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During the last day of the Snapdragon Tech Summit, Qualcomm announced the Snapdragon 8cx, the company's third compute chipset and the first 7nm platform built for PCs. Qualcomm's pitch is about "always on, always connected" PCs (we touched on this subject this week, see Bob's column) or laptops that act more like smartphones: fanless, instant on, with continuous connectivity via LTE, and multi-day battery life.
The 8cx is the largest processor the company has ever made, with eight custom processing cores that make up the Kryo 495 CPU: four high performance Cortex-A76 cores and four low-power Cortex-A55 cores that are higher clocked than the previously announced Snapdragon 850. The Snapdragon 8cx is equipped with 10 MB of combined cache with support for up to 16GB RAM, NVMe and UFS3.0 storage.
Qualcomm's presentation was loose on details about peak performance throughput. Not surprising, since their chips are not known for throttling as fast as Intel's. However the comparison was centered around performance when sustaining 7W of power. In that scenario Qualcomm claims the Snapdragon 8cx is four times as fast as Intel's low-power fanless Y-series processors, and twice as fast as Intel U-series CPUs, again, at sustained non-peak performance.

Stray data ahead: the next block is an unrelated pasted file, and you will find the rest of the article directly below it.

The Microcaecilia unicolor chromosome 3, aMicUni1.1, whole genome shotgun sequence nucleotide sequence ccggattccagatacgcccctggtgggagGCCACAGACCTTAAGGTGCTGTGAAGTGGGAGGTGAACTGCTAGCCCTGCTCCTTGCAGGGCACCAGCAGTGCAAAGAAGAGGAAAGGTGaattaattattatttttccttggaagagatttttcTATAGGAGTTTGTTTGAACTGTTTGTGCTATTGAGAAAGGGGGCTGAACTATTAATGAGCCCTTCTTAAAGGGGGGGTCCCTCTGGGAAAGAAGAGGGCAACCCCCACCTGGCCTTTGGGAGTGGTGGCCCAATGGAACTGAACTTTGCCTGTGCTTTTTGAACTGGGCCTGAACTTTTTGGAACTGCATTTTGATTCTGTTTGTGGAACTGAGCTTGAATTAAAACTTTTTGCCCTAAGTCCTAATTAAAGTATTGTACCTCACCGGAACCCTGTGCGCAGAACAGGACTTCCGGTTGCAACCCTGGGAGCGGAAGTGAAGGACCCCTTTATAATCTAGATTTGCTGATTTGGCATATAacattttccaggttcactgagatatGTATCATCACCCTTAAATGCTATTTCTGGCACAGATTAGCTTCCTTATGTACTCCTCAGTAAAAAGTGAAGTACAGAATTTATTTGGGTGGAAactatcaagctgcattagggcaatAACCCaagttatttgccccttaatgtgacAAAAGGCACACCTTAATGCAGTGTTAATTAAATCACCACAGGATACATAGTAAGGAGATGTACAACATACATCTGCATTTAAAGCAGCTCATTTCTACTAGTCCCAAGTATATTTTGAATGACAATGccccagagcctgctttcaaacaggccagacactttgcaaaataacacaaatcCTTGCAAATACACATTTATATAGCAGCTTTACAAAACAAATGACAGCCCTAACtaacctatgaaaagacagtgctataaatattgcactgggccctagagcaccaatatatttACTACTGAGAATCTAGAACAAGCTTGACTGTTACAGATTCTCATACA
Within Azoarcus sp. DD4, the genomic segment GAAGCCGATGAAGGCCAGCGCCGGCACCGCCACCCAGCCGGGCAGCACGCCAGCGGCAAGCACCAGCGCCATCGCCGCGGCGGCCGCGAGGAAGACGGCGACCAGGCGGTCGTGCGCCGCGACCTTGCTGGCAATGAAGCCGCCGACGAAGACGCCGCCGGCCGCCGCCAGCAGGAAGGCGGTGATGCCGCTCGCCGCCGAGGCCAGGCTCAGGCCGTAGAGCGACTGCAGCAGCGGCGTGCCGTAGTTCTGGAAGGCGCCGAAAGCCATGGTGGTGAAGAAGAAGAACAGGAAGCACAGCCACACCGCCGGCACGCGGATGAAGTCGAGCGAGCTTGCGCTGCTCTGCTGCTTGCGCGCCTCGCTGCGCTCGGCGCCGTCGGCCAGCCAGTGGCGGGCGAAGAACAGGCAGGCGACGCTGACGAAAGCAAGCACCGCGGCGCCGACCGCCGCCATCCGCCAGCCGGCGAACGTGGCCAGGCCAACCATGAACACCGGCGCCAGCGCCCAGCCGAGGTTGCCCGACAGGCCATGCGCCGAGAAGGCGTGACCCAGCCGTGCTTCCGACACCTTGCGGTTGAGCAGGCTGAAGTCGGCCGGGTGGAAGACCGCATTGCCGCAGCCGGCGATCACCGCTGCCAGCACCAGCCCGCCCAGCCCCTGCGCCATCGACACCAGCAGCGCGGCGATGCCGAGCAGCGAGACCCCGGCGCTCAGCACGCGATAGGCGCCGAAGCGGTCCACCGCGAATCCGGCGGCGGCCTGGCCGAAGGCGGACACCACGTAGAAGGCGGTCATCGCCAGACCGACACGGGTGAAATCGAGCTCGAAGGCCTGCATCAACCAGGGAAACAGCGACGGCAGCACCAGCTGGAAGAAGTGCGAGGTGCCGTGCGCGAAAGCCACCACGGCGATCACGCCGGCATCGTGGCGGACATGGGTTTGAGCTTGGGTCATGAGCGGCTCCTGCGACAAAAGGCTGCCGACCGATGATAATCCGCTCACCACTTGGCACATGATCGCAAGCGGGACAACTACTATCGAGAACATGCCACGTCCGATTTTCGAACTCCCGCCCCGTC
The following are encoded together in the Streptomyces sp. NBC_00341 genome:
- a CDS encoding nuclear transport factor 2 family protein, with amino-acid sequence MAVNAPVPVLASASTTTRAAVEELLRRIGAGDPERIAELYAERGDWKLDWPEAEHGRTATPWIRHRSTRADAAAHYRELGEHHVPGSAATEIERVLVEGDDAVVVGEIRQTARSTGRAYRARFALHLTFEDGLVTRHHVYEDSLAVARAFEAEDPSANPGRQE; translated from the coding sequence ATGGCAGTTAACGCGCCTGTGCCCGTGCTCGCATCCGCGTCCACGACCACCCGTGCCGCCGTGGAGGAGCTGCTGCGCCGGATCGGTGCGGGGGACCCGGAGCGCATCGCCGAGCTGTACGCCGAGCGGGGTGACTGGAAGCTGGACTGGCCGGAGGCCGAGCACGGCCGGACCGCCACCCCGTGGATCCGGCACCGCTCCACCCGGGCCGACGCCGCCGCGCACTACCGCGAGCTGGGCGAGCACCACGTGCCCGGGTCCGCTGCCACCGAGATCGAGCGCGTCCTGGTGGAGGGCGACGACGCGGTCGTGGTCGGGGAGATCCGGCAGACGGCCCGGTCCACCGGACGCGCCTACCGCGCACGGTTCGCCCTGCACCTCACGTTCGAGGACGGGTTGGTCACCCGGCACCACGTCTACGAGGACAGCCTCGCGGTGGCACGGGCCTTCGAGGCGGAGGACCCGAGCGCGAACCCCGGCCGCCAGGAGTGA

The Snapdragon 8cx remains an SoC, so it integrates other components like the Adreno 680 GPU, Hexagon 690 DSP, advanced image processing, I/O, Wi-Fi, Bluetooth and the Snapdragon X24 modem, a flagship Qualcomm component that is the first to support Category 20 2 Gbps LTE.
On the graphics side, the integrated Adreno 680 GPU is said to be 3.5 times faster than the Snapdragon 835 and twice as fast as the GPU in their newest mobile Snapdragon 855 SoC thanks to twice the transistors and twice the memory bandwidth. It also brings support for up to two 4K displays at 60 Hz.
In other words, Qualcomm isn’t slowing down in their pursuit of challenging Intel. A few months back we tested their first major attempt at a Snapdragon-based laptop, but the result was not great. Windows on ARM running on a Snapdragon 835, the same system-on-a-chip used by many of 2017’s flagship Android smartphones, posed an interesting discussion with some benefits, but the performance of emulating the x86 engine was disappointing to say the least.
Remember that Windows on ARM only runs UWP apps and the Edge browser natively. The rest of x86 programs (most regular software) rely on a x86 emulation engine that can use further refinements for improved performance and 64-bit compatibility. The improvements can also come from much faster silicon, and that's where the Snapdragon 8cx comes in. Also on the software front, with Edge soon becoming a Google Chrome equivalent, it does present a more interesting proposition.
The first Snapdragon 8cx machines are expected to hit the market on Q3/2019.